Melanie wants her home to be comfortable, cheerful, and bright. Winter gusts blowing across the Kansas prairie send her to the thermostat to fight the chill. In the summer, she nudges the temperature down to keep cool, all while avoiding her husband’s detection.
Melanie’s husband, Scott, frowns on tweaking the thermostat. He canvases the home, turning off lights. While his wife finds comfort leaving lights on and turning up (or down) heat, he finds comfort in lower utility bills.
Fortunately, a comfortable middle ground is both affordable and available to homeowners across the nation. Energy-saving products combined with efficient home design trends and building techniques are revolutionizing home energy use.
Regardless of location or type of residence, people like Scott and Melanie are finding that being energy efficient at home not only brings comfort, but also positively impacts both wallets and the world.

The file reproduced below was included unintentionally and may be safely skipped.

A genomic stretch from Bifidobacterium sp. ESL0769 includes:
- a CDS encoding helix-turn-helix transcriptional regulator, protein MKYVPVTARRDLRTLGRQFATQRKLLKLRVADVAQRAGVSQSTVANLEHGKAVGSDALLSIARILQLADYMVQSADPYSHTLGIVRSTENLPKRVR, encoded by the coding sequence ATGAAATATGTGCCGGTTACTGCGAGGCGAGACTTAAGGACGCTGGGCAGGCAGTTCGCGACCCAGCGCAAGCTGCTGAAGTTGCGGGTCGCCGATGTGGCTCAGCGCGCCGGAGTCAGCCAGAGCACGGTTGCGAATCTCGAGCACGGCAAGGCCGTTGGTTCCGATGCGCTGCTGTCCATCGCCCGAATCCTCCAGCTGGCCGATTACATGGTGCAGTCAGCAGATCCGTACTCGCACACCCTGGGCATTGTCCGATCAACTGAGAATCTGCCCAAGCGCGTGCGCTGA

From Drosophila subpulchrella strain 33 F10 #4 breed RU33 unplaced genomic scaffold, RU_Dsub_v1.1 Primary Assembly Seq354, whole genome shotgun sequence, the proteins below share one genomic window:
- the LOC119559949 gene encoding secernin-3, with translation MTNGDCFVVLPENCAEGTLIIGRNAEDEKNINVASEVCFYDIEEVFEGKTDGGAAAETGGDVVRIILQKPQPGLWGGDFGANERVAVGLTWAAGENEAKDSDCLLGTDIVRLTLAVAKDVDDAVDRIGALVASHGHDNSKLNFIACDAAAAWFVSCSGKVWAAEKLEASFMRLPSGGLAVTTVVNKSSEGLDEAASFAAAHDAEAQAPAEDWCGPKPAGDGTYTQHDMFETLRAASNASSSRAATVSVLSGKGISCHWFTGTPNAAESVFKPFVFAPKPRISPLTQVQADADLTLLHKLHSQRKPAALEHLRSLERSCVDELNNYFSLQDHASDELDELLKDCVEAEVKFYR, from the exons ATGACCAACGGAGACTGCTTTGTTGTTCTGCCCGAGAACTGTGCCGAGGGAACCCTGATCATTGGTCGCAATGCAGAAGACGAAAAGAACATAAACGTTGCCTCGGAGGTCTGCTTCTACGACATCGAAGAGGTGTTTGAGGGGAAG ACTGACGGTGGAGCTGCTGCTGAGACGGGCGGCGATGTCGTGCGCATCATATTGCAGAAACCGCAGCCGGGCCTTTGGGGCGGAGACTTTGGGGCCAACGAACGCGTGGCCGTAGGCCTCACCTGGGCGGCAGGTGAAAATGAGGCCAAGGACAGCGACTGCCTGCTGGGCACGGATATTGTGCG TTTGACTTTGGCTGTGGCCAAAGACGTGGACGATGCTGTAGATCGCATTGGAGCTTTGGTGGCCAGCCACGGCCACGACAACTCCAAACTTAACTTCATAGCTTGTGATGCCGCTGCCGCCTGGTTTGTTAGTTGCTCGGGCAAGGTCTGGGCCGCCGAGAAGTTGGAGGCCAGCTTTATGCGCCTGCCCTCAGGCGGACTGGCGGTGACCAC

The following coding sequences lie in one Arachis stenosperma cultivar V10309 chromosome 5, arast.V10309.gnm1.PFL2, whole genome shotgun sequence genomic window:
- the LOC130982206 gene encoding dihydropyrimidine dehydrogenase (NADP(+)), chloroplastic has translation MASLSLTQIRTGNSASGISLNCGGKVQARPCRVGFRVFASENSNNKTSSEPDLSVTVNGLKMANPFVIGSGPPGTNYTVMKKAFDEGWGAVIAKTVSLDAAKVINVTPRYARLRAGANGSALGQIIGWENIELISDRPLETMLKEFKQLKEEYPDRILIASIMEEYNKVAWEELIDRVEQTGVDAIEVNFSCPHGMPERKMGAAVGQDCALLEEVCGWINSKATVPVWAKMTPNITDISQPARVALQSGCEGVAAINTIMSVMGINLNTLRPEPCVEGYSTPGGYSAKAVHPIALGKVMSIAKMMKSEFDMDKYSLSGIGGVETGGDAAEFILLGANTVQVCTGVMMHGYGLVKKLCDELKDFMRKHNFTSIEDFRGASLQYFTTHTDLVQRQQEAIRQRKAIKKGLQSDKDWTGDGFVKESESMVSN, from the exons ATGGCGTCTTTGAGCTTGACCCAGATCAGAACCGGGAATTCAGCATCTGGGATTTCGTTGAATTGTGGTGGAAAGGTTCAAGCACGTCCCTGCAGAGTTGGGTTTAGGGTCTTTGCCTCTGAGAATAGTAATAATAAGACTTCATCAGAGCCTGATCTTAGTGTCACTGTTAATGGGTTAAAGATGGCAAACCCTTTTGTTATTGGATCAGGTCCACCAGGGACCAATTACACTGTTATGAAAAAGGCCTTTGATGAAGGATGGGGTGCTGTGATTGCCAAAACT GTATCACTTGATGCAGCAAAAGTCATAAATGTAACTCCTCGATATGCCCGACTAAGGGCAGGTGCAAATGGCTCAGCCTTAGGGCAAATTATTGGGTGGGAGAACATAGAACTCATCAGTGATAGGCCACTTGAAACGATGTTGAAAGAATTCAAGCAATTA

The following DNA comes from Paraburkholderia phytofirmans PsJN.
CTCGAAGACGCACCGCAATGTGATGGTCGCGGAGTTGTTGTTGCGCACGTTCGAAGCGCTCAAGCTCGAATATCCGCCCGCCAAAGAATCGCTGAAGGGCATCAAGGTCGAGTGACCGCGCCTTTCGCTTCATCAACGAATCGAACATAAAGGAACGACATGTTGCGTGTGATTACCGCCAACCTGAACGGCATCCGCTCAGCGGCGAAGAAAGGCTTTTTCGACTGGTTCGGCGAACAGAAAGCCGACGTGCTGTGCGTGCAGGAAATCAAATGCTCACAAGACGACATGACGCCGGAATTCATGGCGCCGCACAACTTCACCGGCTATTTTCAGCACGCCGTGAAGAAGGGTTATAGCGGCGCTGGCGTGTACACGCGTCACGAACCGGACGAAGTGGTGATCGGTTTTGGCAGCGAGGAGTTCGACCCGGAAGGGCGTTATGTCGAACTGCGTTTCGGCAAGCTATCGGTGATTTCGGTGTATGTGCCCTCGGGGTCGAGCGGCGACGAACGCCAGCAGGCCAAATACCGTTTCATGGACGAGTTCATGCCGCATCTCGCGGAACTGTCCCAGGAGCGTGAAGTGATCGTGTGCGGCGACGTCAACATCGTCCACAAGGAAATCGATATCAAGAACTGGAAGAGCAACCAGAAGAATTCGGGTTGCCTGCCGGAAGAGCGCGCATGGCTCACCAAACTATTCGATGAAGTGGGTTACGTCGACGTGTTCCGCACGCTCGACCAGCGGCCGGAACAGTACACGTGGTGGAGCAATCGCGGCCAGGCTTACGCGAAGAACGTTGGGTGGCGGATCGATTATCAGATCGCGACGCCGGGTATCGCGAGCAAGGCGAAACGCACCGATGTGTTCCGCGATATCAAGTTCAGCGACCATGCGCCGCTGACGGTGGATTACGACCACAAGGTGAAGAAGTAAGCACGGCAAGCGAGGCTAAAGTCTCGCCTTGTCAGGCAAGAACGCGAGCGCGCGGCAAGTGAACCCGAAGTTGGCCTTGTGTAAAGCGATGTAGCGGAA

“If you’re concerned about the environment, being energy efficient is a priority,” says Brian Sloboda, senior program manager with the National Rural Electric Cooperative Association (NRECA). “But efficient energy use is important for other reasons. First, you save money. Second, you save energy, which leads back to saving money.”
It’s easy for us to ignore being wise with our energy consumption. After all, electricity is a good value, especially when compared to other forms of energy. Unlike other sources of energy, however, electricity is very flexible—we can use electricity for everything from helping with cooking and cleaning to powering entertainment devices and even our automobiles. Regardless, it makes sense (and cents) to be more energy efficient in all areas, especially at home.
“Energy efficiency is a pocketbook issue,” explains Alan Shedd, director of residential and commercial energy programs for the NRECA’s Touchstone Energy® Home program. “If you can do things to reduce the cost of energy, you will have more money to spend on other things. Sure, we can’t control all energy costs—gasoline, for example—but we can make a difference in our own home.”